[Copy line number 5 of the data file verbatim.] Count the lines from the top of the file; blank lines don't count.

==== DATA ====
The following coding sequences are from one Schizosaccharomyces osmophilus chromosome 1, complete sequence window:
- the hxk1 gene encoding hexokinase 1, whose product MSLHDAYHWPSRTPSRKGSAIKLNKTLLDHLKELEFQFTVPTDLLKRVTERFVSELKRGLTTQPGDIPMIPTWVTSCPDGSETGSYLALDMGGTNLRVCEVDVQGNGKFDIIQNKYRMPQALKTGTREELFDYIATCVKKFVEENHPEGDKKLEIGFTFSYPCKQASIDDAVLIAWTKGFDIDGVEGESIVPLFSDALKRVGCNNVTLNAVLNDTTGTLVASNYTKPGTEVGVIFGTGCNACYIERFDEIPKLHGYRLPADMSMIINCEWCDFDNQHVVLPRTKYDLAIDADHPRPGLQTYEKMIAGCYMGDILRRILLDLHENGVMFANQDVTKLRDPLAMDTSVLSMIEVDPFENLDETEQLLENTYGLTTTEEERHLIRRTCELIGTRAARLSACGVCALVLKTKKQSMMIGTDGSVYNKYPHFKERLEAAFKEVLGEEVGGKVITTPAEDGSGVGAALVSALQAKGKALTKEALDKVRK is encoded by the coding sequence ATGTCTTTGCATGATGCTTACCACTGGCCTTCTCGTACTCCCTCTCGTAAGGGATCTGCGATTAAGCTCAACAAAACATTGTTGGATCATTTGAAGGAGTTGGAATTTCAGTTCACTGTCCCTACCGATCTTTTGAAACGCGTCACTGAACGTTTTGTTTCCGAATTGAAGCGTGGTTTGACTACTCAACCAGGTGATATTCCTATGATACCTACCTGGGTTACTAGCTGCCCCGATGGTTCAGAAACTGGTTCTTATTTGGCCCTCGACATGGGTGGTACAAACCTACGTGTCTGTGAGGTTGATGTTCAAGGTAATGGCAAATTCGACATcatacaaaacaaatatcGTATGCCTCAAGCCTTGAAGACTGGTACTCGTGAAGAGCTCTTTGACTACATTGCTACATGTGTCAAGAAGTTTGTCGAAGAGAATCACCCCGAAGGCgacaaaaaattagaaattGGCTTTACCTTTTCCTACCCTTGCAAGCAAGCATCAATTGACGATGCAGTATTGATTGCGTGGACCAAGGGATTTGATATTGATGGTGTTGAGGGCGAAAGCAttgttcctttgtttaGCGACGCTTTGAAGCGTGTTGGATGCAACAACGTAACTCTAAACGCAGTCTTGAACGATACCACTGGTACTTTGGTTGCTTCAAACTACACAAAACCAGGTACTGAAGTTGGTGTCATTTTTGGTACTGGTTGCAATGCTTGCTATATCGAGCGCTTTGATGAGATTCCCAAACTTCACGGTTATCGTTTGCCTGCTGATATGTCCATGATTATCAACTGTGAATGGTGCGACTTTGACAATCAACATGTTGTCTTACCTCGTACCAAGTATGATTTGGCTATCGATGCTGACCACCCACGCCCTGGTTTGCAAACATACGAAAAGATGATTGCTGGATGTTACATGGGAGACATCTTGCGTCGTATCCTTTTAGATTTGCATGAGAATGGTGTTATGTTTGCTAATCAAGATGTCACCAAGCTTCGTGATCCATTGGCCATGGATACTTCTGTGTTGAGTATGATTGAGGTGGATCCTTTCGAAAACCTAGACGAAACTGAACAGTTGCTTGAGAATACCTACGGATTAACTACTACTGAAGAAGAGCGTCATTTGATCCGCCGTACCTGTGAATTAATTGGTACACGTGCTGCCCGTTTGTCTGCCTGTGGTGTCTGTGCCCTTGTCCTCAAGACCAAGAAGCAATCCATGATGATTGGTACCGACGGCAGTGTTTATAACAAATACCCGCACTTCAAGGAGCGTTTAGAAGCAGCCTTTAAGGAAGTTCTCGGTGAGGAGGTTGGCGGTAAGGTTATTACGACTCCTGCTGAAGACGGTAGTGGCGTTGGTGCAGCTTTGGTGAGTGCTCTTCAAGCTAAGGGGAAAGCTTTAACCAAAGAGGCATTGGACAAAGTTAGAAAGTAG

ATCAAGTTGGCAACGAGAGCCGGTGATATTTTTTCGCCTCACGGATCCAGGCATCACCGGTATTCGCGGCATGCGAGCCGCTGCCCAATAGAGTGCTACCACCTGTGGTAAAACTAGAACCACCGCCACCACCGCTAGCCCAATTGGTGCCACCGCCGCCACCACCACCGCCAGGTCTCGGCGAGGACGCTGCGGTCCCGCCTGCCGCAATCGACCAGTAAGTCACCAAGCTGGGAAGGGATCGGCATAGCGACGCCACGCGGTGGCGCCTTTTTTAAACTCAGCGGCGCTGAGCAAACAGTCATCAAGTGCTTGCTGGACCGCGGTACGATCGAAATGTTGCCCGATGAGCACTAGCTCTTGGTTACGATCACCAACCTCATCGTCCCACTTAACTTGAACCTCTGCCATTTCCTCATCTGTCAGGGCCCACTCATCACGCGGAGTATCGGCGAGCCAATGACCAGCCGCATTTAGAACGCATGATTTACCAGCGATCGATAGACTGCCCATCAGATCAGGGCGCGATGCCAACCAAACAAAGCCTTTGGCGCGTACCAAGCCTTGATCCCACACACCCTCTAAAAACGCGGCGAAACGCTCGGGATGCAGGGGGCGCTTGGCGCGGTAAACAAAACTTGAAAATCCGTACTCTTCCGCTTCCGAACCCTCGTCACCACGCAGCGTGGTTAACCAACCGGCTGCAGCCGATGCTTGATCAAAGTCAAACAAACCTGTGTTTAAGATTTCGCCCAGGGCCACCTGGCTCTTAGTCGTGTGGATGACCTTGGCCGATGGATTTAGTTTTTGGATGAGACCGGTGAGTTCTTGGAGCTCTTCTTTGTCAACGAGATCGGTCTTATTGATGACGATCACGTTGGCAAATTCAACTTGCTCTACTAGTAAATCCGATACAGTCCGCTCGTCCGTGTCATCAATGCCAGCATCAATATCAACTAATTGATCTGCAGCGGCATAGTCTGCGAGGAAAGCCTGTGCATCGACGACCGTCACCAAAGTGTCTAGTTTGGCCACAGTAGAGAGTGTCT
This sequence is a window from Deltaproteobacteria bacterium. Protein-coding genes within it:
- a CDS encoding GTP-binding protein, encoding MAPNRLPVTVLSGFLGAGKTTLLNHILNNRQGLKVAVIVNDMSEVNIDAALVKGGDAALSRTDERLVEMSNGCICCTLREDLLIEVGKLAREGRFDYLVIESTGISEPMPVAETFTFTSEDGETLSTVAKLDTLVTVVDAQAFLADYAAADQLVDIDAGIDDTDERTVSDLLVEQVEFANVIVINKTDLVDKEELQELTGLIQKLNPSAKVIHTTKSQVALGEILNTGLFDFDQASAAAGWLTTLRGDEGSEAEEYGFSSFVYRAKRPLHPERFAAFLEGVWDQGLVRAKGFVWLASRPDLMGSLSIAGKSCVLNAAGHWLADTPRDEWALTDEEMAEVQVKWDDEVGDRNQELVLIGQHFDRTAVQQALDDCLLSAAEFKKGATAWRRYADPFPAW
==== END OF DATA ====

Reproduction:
- a CDS encoding GTP-binding protein, encoding MAPNRLPVTVLSGFLGAGKTTLLNHILNNRQGLKVAVIVNDMSEVNIDAALVKGGDAALSRTDERLVEMSNGCICCTLREDLLIEVGKLAREGRFDYLVIESTGISEPMPVAETFTFTSEDGETLSTVAKLDTLVTVVDAQAFLADYAAADQLVDIDAGIDDTDERTVSDLLVEQVEFANVIVINKTDLVDKEELQELTGLIQKLNPSAKVIHTTKSQVALGEILNTGLFDFDQASAAAGWLTTLRGDEGSEAEEYGFSSFVYRAKRPLHPERFAAFLEGVWDQGLVRAKGFVWLASRPDLMGSLSIAGKSCVLNAAGHWLADTPRDEWALTDEEMAEVQVKWDDEVGDRNQELVLIGQHFDRTAVQQALDDCLLSAAEFKKGATAWRRYADPFPAW